The gardener, Dekel Ben-Shitrit, 26, turned the unusual ring over to Israel's National Treasures Department, where archaeologists dated the metal artifact to between the 12th and 15th centuries, during the Middle Ages. [The Holy Land: 7 Amazing Archaeological Finds]
"This special ring is amazingly well preserved and will contribute a great deal to science," Yana Tchekhanovetz, an archaeologist with the Israel Antiquities Authority (IAA) who specializes in the Byzantine period, said in a statement.
A preliminary analysis suggests that the ring, which depicts the face of a bald man next to a staff, shows the likeness of St. Nicholas next to a bishop's crook, the saint's hallmark, Tchekhanovetz said.
"In the Eastern Christian world, St. Nicholas is considered the patron saint of travelers, including pilgrims and sailors," Tchekhanovetz said.
It was common for Christian pilgrims from the Byzantine Empire — an area that included Turkey, the Balkans, Greece and present-day Russia — who were traveling to the Holy Land to carry St. Nicholas' icon, believing it would protect them from harm, she added.
The historical St. Nicholas, born in about A.D. 270, was thought to be the bishop of Myra, a Roman town located in modern-day Turkey, Live Science reported previously. Nicholas helped the poor throughout his life and, famously (and anonymously), paid the dowries of impoverished girls, Live Science wrote.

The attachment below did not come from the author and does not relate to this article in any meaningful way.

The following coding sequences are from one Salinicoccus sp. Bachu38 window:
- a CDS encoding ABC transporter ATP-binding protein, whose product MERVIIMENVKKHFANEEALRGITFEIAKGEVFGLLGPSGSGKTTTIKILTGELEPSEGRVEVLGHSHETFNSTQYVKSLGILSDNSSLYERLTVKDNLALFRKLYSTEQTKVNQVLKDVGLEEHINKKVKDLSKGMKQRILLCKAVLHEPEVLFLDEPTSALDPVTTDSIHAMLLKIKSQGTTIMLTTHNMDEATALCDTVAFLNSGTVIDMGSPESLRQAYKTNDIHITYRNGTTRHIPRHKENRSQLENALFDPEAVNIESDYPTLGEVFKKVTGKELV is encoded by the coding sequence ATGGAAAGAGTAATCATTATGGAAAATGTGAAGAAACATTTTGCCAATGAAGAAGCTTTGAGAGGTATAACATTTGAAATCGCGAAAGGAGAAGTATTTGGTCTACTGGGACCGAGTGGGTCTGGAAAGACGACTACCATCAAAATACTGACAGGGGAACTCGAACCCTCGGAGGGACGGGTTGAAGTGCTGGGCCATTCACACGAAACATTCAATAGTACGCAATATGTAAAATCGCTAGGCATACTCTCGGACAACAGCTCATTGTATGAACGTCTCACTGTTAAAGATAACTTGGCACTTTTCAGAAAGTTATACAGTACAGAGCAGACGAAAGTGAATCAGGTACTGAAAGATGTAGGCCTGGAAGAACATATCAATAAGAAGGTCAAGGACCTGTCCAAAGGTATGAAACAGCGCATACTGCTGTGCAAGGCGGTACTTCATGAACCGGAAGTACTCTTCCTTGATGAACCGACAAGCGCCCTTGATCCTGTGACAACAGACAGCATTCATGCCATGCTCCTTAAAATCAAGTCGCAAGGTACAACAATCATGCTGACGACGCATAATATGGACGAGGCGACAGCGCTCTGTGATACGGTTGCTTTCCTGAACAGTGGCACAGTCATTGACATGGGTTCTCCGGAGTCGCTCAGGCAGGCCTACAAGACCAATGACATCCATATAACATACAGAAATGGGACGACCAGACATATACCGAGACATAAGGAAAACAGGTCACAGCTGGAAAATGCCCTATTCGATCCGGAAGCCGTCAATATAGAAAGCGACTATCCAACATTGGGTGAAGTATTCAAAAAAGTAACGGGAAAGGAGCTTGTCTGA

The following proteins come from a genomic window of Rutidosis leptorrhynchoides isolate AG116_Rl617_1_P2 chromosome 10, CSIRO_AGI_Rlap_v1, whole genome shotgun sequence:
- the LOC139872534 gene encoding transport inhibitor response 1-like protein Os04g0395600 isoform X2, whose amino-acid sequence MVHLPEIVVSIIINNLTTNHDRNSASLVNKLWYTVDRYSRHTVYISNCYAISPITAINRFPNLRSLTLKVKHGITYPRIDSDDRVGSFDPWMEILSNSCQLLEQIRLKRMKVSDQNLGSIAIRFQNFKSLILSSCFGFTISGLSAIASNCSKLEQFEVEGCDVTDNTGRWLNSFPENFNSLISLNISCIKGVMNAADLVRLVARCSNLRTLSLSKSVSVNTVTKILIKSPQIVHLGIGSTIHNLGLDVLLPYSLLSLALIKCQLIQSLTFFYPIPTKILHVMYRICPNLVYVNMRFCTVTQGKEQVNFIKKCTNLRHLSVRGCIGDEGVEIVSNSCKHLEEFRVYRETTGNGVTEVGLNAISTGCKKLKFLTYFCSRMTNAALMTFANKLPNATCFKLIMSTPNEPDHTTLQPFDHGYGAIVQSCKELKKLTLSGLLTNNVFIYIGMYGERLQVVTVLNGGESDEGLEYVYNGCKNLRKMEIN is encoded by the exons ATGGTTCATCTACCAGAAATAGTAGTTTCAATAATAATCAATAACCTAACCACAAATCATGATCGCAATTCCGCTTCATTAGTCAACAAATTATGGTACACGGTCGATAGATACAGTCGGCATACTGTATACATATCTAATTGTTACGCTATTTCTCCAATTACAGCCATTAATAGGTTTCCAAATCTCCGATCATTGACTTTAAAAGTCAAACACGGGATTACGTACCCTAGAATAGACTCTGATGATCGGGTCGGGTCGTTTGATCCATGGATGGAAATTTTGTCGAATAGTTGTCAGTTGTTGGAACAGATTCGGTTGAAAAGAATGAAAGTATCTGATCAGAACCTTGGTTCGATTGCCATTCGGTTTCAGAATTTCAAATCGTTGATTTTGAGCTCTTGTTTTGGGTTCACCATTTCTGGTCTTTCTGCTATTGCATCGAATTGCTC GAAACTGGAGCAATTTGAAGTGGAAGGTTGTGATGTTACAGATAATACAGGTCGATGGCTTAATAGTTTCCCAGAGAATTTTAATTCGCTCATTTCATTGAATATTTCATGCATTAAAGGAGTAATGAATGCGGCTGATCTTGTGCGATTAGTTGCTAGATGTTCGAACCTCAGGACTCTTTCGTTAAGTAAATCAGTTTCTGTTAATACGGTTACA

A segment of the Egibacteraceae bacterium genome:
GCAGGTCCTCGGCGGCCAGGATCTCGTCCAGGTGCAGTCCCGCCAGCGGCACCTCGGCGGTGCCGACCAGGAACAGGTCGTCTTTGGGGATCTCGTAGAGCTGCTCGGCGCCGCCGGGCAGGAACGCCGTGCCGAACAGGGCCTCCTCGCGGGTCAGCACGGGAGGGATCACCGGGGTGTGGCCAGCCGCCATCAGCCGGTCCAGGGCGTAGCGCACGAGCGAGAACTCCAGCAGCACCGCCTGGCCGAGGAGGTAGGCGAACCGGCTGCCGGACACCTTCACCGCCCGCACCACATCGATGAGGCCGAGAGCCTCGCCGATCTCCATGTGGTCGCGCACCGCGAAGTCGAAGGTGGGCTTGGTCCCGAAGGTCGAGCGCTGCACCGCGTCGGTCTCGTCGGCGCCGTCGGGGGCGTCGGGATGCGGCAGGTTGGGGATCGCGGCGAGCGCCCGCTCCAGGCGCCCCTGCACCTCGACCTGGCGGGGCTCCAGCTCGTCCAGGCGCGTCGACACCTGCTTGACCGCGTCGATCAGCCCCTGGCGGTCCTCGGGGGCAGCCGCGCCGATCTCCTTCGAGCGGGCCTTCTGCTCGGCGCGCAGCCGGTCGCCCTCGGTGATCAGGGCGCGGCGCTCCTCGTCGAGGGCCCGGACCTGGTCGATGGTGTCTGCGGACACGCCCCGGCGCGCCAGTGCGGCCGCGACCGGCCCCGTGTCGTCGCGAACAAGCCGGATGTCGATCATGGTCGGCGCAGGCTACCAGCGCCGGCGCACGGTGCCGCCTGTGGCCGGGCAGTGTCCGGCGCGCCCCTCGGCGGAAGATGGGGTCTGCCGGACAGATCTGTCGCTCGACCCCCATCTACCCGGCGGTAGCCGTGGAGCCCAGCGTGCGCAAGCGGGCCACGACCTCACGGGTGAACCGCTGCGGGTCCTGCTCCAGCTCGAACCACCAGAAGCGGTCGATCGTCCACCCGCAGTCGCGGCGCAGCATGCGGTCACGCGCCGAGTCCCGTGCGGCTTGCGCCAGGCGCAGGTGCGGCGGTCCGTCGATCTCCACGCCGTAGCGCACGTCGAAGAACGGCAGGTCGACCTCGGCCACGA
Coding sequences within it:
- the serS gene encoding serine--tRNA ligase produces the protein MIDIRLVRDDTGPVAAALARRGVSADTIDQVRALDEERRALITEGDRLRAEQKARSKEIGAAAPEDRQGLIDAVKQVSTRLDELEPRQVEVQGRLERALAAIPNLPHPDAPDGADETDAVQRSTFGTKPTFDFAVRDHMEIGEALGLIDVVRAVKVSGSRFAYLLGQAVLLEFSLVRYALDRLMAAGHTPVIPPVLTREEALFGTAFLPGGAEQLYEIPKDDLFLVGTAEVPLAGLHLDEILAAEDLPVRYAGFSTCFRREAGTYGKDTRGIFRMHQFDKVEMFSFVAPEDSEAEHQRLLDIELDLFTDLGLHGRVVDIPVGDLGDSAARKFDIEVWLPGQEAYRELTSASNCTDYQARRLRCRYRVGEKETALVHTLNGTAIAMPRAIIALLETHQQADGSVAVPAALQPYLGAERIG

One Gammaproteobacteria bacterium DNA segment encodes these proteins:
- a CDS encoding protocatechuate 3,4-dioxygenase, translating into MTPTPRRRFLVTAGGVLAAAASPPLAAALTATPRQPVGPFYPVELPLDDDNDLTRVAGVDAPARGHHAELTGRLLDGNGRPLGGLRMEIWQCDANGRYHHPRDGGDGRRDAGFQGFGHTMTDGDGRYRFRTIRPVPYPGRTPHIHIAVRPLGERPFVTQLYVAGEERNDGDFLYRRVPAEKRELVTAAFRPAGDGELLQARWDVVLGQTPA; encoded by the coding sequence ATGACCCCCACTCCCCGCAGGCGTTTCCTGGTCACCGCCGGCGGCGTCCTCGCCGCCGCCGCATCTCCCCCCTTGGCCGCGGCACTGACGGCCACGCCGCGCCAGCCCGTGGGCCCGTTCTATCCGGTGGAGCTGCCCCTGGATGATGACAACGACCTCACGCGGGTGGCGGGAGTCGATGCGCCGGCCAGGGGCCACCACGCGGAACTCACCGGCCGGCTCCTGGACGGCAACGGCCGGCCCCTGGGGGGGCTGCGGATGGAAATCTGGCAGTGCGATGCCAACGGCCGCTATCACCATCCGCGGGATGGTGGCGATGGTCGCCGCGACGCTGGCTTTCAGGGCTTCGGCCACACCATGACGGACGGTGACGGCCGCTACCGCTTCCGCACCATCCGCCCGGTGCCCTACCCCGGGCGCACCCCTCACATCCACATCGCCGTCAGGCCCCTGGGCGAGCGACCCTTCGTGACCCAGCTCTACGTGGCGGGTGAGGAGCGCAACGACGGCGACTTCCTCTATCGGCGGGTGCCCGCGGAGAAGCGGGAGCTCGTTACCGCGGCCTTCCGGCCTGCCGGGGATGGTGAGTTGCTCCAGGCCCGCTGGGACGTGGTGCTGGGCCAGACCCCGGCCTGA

Over time, Nicholas became known as a miracle worker who secretly gave gifts. In the Western Christian world, the depiction of him evolved into the white-bearded and big-bellied Santa Claus, the jolly old man who bestows gifts in wintertime.
Ben-Shitrit found the ring in northern Israel. During the Middle Ages, this area had a Roman road that was likely used by Christian pilgrims, said Yotam Tepper, an archaeologist with the IAA and an expert on Roman roads.
However, it's possible that the ring's owner wasn't a pilgrim, but rather a fighter, said Barbara Drake Boehm, senior curator for The Met Cloisters and Melanie Holcomb, a curator in the Department of Medieval Art and The Cloisters at The Metropolitan Museum of Art, in New York.
"Perhaps it was the ring of a pilgrim visiting the Galilee, as has been suggested," Drake Boehm and Holcomb told Live Science in an email. But, they noted, the ring was found close to "Megiddo, where several fierce battles were waged during the Crusader era. So was it the ring of a soldier?"
Whoever lost the ring, one thing is certain; its discovery is a windfall for the Israel Antiquities Authority. There is no comparable ring in the National Treasure Department quite like this one, the IAA said.
Editor's Note: This story was updated to include comments from Barbara Drake Boehm and Melanie Holcomb.
Original article on Live Science.